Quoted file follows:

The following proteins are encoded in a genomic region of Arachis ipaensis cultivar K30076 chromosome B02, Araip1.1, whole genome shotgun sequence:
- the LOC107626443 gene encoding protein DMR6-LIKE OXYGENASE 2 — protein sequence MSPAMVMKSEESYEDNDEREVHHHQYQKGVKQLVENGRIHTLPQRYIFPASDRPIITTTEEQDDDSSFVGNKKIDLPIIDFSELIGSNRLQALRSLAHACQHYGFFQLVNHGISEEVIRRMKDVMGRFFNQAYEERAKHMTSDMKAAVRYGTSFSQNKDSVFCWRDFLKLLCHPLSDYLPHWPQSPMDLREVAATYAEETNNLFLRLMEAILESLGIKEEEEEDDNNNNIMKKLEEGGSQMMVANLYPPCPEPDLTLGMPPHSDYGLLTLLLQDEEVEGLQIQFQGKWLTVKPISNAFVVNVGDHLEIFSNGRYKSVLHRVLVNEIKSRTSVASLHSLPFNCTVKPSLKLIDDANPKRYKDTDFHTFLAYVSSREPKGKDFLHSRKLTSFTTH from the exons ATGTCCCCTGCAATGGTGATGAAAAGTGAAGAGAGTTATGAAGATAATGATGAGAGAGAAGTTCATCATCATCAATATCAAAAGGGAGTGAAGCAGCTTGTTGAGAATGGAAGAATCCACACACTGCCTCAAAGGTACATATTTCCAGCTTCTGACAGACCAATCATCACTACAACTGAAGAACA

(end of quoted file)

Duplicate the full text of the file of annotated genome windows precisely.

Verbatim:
The following proteins are encoded in a genomic region of Arachis ipaensis cultivar K30076 chromosome B02, Araip1.1, whole genome shotgun sequence:
- the LOC107626443 gene encoding protein DMR6-LIKE OXYGENASE 2 — protein sequence MSPAMVMKSEESYEDNDEREVHHHQYQKGVKQLVENGRIHTLPQRYIFPASDRPIITTTEEQDDDSSFVGNKKIDLPIIDFSELIGSNRLQALRSLAHACQHYGFFQLVNHGISEEVIRRMKDVMGRFFNQAYEERAKHMTSDMKAAVRYGTSFSQNKDSVFCWRDFLKLLCHPLSDYLPHWPQSPMDLREVAATYAEETNNLFLRLMEAILESLGIKEEEEEDDNNNNIMKKLEEGGSQMMVANLYPPCPEPDLTLGMPPHSDYGLLTLLLQDEEVEGLQIQFQGKWLTVKPISNAFVVNVGDHLEIFSNGRYKSVLHRVLVNEIKSRTSVASLHSLPFNCTVKPSLKLIDDANPKRYKDTDFHTFLAYVSSREPKGKDFLHSRKLTSFTTH from the exons ATGTCCCCTGCAATGGTGATGAAAAGTGAAGAGAGTTATGAAGATAATGATGAGAGAGAAGTTCATCATCATCAATATCAAAAGGGAGTGAAGCAGCTTGTTGAGAATGGAAGAATCCACACACTGCCTCAAAGGTACATATTTCCAGCTTCTGACAGACCAATCATCACTACAACTGAAGAACA